Business service agreements between professional practices and non-licensee owned management companies are quite common across the country.  Many states have laws (statutes, regulations, case law, opinions, advisory opinions or otherwise) that govern the contents of these types of agreements.  Pennsylvania is clearly no exception.  Thus, it is crucial that parties entering into arrangements in Pennsylvania that may implicate the CPOM doctrine pay careful attention to the details of their relationships.

CMS Proposes Significant Changes to the Medicare ACO Program

Recently, the Centers for Medicare & Medicaid Services (“CMS”) issues a proposed role that would force Medicare accountable care organizations (“ACO”) to begin risk sharing at a faster pace. This is being referred to as the “Pathways to Success” program.

Currently, Medicare ACOs may participate for up to six years without taking on any risk.  These ACOs are eligible for shared savings, but do not bear any responsibility for increased costs.  The large majority of Medicare ACOs currently do not participate in risk sharing.  Further, based upon performance of Medicare ACOs thus far, Medicare spending has increased.  The “Pathways to Success” program aims to change this.

CMS has proposed to reduce the aforementioned six year non-risk track to two years and replacing all tracks with the Basic Track and the Enhanced Track.  Under the Basic Track, an ACO would participate for five years, except ACOs that start in the Basic Track on July 1, 2019 (more on this date below) would participate for five-and-a-half years.  All ACOs that elect the Basic Track would have no risk sharing for the first year (or the first year-and-a-half of ACOs that start in the Basic Track on July 1, 2019).  ACOs could continue with no risk sharing for the second year except that ACOs that have previously participated in the old Track 1 would have to move to risk sharing in the second year.  The amount of risk sharing would gradually increase each year to a maximum of fifty percent in the fifth year.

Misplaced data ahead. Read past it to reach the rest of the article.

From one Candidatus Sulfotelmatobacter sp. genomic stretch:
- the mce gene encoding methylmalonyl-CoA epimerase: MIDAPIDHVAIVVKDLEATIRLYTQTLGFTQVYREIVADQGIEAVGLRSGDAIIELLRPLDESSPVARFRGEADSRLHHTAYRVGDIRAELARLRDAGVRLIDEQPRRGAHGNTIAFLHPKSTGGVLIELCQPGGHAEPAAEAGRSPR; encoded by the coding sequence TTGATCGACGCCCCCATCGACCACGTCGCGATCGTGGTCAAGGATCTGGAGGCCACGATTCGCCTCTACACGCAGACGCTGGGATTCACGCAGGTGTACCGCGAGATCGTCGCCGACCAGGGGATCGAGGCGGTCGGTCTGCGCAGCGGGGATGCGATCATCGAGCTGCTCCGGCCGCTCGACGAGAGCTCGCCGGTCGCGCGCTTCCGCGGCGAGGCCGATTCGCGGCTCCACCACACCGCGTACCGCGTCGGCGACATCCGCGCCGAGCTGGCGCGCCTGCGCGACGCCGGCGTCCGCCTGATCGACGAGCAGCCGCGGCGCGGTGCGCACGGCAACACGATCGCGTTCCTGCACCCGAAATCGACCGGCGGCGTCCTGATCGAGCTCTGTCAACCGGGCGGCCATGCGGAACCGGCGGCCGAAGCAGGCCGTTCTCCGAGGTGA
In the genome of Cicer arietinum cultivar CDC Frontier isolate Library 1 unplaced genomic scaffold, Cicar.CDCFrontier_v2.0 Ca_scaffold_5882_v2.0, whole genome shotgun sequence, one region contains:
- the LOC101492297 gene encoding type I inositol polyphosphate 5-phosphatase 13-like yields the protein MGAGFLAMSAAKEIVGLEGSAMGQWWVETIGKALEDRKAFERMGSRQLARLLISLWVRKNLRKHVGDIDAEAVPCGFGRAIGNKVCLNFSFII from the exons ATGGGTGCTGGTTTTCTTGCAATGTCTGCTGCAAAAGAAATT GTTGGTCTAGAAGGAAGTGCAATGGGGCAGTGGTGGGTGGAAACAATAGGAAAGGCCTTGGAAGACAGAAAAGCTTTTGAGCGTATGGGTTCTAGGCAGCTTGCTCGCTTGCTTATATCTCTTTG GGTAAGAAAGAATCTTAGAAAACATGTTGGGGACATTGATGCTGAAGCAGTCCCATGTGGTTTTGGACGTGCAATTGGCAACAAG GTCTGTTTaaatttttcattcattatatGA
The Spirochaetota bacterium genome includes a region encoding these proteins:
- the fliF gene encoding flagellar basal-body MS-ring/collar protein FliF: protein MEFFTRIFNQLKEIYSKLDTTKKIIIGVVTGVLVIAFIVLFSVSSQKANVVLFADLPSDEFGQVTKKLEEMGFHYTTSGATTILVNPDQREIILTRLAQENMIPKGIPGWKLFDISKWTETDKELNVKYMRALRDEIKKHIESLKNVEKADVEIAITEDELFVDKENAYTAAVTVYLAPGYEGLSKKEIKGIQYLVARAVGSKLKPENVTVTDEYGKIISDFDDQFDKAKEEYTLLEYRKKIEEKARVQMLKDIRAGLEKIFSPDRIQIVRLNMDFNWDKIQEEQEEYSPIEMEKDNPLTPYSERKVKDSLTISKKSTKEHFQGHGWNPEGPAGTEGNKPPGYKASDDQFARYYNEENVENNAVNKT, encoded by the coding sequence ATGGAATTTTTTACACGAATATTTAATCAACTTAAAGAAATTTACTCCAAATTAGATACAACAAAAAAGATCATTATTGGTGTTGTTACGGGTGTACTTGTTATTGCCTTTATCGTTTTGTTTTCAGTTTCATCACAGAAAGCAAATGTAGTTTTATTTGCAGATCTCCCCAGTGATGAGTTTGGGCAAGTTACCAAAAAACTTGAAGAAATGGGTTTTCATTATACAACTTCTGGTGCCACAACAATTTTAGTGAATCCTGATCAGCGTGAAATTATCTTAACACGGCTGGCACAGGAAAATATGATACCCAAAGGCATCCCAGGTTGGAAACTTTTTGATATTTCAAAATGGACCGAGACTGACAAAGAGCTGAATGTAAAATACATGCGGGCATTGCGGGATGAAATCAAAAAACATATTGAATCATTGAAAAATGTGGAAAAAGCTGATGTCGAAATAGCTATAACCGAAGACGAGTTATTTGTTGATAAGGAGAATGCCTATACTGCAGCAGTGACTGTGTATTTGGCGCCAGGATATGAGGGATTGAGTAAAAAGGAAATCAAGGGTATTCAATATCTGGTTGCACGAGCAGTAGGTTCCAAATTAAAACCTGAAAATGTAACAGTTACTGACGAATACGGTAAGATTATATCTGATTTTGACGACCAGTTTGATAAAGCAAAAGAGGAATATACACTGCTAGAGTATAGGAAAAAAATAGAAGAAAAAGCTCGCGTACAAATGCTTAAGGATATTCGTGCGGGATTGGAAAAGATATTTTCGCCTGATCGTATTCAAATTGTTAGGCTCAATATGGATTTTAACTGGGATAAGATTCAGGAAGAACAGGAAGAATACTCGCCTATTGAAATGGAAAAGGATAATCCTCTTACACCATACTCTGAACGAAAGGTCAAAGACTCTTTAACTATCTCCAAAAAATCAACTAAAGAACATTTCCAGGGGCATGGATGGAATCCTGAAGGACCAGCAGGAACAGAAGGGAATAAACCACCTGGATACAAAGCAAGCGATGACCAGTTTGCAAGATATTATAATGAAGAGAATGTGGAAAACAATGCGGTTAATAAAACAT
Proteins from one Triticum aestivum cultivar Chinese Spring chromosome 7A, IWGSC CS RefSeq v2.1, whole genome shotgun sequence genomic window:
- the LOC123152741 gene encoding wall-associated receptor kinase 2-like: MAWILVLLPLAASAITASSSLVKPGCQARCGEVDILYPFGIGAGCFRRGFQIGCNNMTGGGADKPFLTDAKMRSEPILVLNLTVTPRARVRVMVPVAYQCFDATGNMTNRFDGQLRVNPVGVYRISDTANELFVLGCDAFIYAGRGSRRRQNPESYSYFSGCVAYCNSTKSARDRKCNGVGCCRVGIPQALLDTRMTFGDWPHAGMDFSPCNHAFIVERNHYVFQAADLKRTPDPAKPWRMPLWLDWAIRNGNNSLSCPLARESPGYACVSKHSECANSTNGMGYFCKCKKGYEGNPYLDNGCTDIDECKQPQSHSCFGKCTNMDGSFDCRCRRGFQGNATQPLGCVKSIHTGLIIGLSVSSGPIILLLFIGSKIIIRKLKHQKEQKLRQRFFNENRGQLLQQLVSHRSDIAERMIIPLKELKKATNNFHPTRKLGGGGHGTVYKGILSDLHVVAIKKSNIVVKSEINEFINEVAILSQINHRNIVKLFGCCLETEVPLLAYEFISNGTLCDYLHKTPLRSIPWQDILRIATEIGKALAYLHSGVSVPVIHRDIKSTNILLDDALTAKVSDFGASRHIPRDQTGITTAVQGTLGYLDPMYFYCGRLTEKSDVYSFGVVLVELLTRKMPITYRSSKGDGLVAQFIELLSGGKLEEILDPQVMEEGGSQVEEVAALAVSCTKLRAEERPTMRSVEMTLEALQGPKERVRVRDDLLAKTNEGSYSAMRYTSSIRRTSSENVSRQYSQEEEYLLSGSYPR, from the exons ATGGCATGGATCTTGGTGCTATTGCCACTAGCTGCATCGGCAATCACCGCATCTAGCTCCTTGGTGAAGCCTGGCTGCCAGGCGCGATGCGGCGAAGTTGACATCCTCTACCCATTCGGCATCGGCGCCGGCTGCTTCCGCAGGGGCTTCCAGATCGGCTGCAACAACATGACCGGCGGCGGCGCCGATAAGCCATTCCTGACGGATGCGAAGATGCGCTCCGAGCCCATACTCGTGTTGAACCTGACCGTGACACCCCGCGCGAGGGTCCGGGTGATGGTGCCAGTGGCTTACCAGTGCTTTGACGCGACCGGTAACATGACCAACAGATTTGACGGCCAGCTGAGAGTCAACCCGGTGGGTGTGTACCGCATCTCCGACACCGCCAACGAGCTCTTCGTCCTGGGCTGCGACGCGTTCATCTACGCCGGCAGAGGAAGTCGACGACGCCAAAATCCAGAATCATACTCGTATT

As for the Enhanced Track, it is essentially based on the existing Track 3.  All Basic ACOs would have to move to the Enhanced Track after five years (or five-and-a-half years for ACOs that start in the Basic Track on July 1, 2019) with the exception of certain low revenue ACOs, which might be permitted to renew a Basic Track agreement for another five years.

To give ACOs additional time to consider whether they want to continue participating in the Medicare ACO program, CMS has proposed that a six month extension for all ACOs whose agreements expire on December 31, 2018 and a special one-time July 1, 2019 start date (as opposed to January 1) with an application period during spring 2019.


New Jersey Health Care Services Firms Now Required to Obtain Accreditation

Last month, the New Jersey Department of Human Services (“DHS”) adopted a rule that requires all health care service firms to become accredited by an accrediting body recognized by DHS as an accrediting body for homemaker agencies participating in the Medicaid program.

Health care service firms essentially have a twelve month period to come into compliance with the new rule. Existing registered health care service firms must provide evidence of accreditation to DHS with their first registration renewal on or after May 21, 2019.  A health care service firm that obtained its initial registration less than twelve months prior to renewal of registration will not be required to submit evidence of accreditation when renewing its registration for the first time.

If a health care service firm loses its accreditation, it is required to notify DHS in writing within ten days of the loss.

The rule also provides for a new audit requirement.  Every three years, beginning with May 21, 2021, every health care service firm must submit an audit to DHS when renewing its registration.  The audit must:

  1. Be conducted by a certified public accountant licensed in New Jersey and shall include an examination of the health care service firm’s financial records, financial statements, the general management of its operations and its internal control systems;
  2. Include an audit report with an unqualified opinion and shall be accompanied by any management letters prepared by the auditor in connection with the audit commenting on the internal controls or management practices of the health care service firm; and
  3. Be divided into two components of which:
  • One is a compliance component that evaluates the health care service firm’s compliance with laws and rules governing health care service firms; and
  • One is a financial component that includes an audit of the financial statements and accompanying notes, as specified in the Statements on Auditing Standards issued by the American Institute of Certified Public Accountants.

Many critics had complained for years that health care service firms had lax regulatory oversight as compared to other health care entities. While these new requirements are not as strict as the regulatory scheme that applies to many other types of health care entities, they are big changes for health care service firms, particularly ones that are small businesses.  This rule may be just the beginning in a new effort to closely supervise health care service firms.

DOJ Files Suit Against Private Equity Firm That Owns and Manages Compounding Pharmacy For Kickbacks